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Long IslandSuffolk

Bellone offers lawmakers a list of potential cuts, money raisers

Suffolk County Executive Steve Bellone attends a meeting

Suffolk County Executive Steve Bellone attends a meeting with a group of county legislators in Hauppauge on Tuesday, Feb. 2, 2016. Credit: Newsday / John Paraskevas

Suffolk County Executive Steve Bellone presented a stark list of potential cuts and money generators to close a budget deficit he pegged as high as $180 million in a closed-door meeting with lawmakers Monday, according to those at the meeting.

Among the options presented were increasing fees for traffic and red light tickets from $30 to $45, closing the county’s mental health and methadone clinics, charging for parking at county-owned Long Island Rail Road station lots, and selling the Yaphank correctional facility and leasing it back from investors, according to those at the meeting.

Bellone will submit a proposed budget to the county legislature on Sept. 16. He told lawmakers at the meeting the county faces a budget gap of between $140 million and $180 million, according to two sources in the room.

Among the other ideas presented to lawmakers were to:

  • Defund or reduce funding for nonprofit agencies that contract with the county.
  • Cut additional bus routes and eliminate Sunday bus service.
  • Discontinue the maternal child health program.
  • Discontinue the tobacco cessation program.
  • Eliminate a county visiting nurse program.
  • Discontinue the “shot spotter” program.
  • Borrow to fund computer software and hardware.
  • Implement a four-day work week or furlough employees.
  • Offer early retirement incentives for employees.
  • Implement a fee for county vendors and nonprofits that contract with the county.
  • Increase property taxes within the tax cap.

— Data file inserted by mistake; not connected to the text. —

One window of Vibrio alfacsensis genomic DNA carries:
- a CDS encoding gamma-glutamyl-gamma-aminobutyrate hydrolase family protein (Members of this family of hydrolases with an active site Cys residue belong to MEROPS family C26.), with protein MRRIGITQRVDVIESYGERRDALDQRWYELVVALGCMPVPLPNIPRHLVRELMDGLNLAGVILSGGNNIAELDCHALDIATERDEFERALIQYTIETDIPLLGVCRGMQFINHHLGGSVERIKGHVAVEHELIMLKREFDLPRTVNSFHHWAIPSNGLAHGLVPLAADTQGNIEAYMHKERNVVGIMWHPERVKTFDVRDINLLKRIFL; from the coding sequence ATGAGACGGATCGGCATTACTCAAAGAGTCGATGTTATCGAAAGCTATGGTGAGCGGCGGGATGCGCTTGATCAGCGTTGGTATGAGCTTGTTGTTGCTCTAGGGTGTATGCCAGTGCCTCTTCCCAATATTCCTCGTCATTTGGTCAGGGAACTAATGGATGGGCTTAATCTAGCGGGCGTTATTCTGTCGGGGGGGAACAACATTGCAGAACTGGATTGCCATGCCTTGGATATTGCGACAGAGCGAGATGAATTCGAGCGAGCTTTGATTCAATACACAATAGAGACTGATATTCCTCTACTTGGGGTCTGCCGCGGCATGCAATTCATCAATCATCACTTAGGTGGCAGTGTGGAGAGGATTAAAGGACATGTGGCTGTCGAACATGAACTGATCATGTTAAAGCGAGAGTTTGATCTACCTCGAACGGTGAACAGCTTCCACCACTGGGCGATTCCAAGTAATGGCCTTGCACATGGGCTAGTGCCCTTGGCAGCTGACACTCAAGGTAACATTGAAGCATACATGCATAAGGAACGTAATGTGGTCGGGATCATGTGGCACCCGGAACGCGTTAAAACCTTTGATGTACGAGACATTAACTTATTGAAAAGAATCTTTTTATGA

• Increase a real property verification fee.
  • Implement a mortgage administrative fee.
  • Borrow for pension costs.
  • Borrow from a sewer stabilization fund.

Dollar amounts were not presented with the ideas, according to those who saw the list.

County sales tax revenue is down slightly compared to last year, while personnel costs driven by contracts with police unions continue to rise.

“It’s going to be a difficult budget. And the choices are bad or worse,” said Legis. Kara Hahn (D-Setauket), who attended the meeting with Presiding Officer DuWayne Gregory (D-Amityville), Legis. Rob Calarco (D-Patchogue), Legis. Kevin McCaffrey (R-Lindenhurst) and staff from the executive and legislative branches.

“We are going to make some difficult decisions in the budget,” Gregory said.

Minority Leader Kevin McCaffrey (R-Lindenhurst) said, “We have a lot of work to do.”

Deputy County Executive Jon Schneider said all services not required by state or federal law are being looked at. “These are not things we’re happy about, but we’re going to do what we need to do to live within our means,” he said.

He said Bellone remained committed to not piercing the state mandated tax cap.

Among the cuts lawmakers ruled out were closing the methadone and mental health clinics, in light of the opioid crisis faced by the county.

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